Hard work pays off. What you put in is what you get out. These are just some of the phrases we’ve all heard that are supposed to inspire us to pour everything we have into our work in order to enjoy the benefits of professional and financial success.
And so, we spend years putting in endless hours, working ourselves beyond exhaustion, subscribing to unhealthy cultures that demonise sleep and rest. We out-educate our peers so that our credentials set us apart. We immerse ourselves in all sorts of jargon and acronyms and we dress for the jobs we want so that when the opportunities we seek come knocking, we are the full package. Born ready.
But, what happens when we do everything we were told to do and we still never reach that promised land? When we’ve ticked all the boxes, worked ourselves to the bone, made countless sacrifices only for our years of physical, mental and academic investment to not bear the fruit we were craving, what do we call that moment? What is that feeling?
Depression? Despondence? Anger? Resentment? Sadness? What do you call this cocktail of emotions? Does it make us failures? Does it mean we aren’t good enough?
I’m a firm believer that hard work has a role to play in our professional success. However, where we fall short is in not acknowledging that hard work on its own will never be enough. We don’t talk enough about the roles of race, gender, industry-specific biases and prejudices, homophobia, transphobia, privilege, classism and of course, networks.
Because organisations don’t operate in microcosms, they reflect the societies within which they operate. Therefore, social ills such a race and gender-based discrimination will be prevalent in the workplace. And for the very same reasons, people will be judged for their education – including which institutions they studied at (as though access to education isn’t one of the many problems we’re faced with as a result of apartheid, income inequality, child-headed households, lack of access to healthcare and sanitary ware and so much more) and their English accents.
The relationships that you have in the workplace influence your professional trajectory, so much so that for some people, their inability to do their job doesn’t impede on their career success and eligibility for promotions. Proximity to power, when not abused, is a valuable asset in the workplace because it provides increased opportunities to learn, grow and be part of a leadership pipeline in your organisation and/or industry. Which is why we should all be concerned about the low numbers of leaders who play the role of sponsors for Black professionals in the workplace. It is a disservice not only to ourselves, but to other Black professionals as well when we do not show faith in them, help them learn, position and advocate for them and create space for them in the rooms and at the tables we have access to. It also feeds into the perception that Black skills are scarce, which we all know is lie.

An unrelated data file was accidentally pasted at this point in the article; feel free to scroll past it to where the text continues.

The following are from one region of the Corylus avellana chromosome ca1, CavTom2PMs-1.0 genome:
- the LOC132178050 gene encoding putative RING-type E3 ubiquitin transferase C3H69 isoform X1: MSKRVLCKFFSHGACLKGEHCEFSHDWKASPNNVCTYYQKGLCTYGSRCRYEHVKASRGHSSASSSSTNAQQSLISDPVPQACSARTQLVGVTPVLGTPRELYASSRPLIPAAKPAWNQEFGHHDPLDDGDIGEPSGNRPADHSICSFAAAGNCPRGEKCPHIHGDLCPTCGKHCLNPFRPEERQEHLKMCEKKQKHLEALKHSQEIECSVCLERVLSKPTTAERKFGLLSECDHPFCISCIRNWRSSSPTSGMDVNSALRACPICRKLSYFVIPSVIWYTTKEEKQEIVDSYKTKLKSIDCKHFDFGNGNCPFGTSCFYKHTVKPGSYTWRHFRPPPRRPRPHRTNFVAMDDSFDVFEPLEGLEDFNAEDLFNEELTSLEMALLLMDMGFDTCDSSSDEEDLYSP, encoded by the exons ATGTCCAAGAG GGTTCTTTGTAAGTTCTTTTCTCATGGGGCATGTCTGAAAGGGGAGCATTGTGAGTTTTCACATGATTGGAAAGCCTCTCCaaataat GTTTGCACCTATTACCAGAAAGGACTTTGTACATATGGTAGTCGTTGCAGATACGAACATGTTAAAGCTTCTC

One of the things I consciously remind myself to do regularly is to check my privilege. How many times have you brushed someone off, downplayed their input/abilities, not been willing to hear what they say or deprived them of opportunities simply because they didn’t look like you or speak they way you do or look at things the way you do or lack access to the material items you place a high value on?
For years, we’ve heard about the value of networking and attending work-related events after hours so that you can ensure you’re visible and a “team player”. Do we ever stop to think about the implication this has for people who rely on public transport? Or parents who don’t have someone who can look after their kids in the evenings? Or people who are battling mental health illnesses and who are unable to participate in these gatherings? Or members of the LGBTQIA+ community who are made to feel uncomfortable during normal office hours and don’t want to risk putting themselves in threatening situations because alcohol is known to escalate issues?
Yes, hard work is important, as is a good work ethic and continuously upskilling yourself. However, we need to evolve our thinking and our workplaces, because as much as organisations are all singing about how diverse and inclusive they are, when you stop to really look at it closely, they’re not. Success is still defined in a very linear way. The route to success is still as it was determined by privileged people. And meaningful career progression is still largely exclusionary and dependent on whether the people at the top are comfortable with the colour of skin, your gender identity, your level of attractiveness and your ability to toe the line.